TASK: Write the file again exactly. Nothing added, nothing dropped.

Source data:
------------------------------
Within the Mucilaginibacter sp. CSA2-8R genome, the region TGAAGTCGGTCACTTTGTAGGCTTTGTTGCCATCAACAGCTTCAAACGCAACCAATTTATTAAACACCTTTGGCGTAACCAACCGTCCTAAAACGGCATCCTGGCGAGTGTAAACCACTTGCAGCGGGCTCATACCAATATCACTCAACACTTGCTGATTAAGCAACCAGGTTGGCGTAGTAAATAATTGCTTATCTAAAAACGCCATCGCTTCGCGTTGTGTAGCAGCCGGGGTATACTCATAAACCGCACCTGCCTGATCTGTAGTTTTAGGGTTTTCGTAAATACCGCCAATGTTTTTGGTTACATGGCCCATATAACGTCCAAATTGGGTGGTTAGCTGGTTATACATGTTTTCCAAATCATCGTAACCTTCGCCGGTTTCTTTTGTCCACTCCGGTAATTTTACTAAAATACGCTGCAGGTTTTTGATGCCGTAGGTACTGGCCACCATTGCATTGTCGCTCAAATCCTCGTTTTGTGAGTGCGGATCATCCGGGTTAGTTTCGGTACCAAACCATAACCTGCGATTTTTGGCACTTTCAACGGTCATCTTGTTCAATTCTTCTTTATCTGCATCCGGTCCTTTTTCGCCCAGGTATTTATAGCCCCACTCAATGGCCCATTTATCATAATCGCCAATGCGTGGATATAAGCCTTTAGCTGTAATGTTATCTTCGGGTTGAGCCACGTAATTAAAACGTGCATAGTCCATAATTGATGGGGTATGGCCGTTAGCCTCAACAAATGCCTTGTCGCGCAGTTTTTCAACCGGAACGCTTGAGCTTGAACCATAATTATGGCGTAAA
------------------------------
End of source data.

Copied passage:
Within the Mucilaginibacter sp. CSA2-8R genome, the region TGAAGTCGGTCACTTTGTAGGCTTTGTTGCCATCAACAGCTTCAAACGCAACCAATTTATTAAACACCTTTGGCGTAACCAACCGTCCTAAAACGGCATCCTGGCGAGTGTAAACCACTTGCAGCGGGCTCATACCAATATCACTCAACACTTGCTGATTAAGCAACCAGGTTGGCGTAGTAAATAATTGCTTATCTAAAAACGCCATCGCTTCGCGTTGTGTAGCAGCCGGGGTATACTCATAAACCGCACCTGCCTGATCTGTAGTTTTAGGGTTTTCGTAAATACCGCCAATGTTTTTGGTTACATGGCCCATATAACGTCCAAATTGGGTGGTTAGCTGGTTATACATGTTTTCCAAATCATCGTAACCTTCGCCGGTTTCTTTTGTCCACTCCGGTAATTTTACTAAAATACGCTGCAGGTTTTTGATGCCGTAGGTACTGGCCACCATTGCATTGTCGCTCAAATCCTCGTTTTGTGAGTGCGGATCATCCGGGTTAGTTTCGGTACCAAACCATAACCTGCGATTTTTGGCACTTTCAACGGTCATCTTGTTCAATTCTTCTTTATCTGCATCCGGTCCTTTTTCGCCCAGGTATTTATAGCCCCACTCAATGGCCCATTTATCATAATCGCCAATGCGTGGATATAAGCCTTTAGCTGTAATGTTATCTTCGGGTTGAGCCACGTAATTAAAACGTGCATAGTCCATAATTGATGGGGTATGGCCGTTAGCCTCAACAAATGCCTTGTCGCGCAGTTTTTCAACCGGAACGCTTGAGCTTGAACCATAATTATGGCGTAAA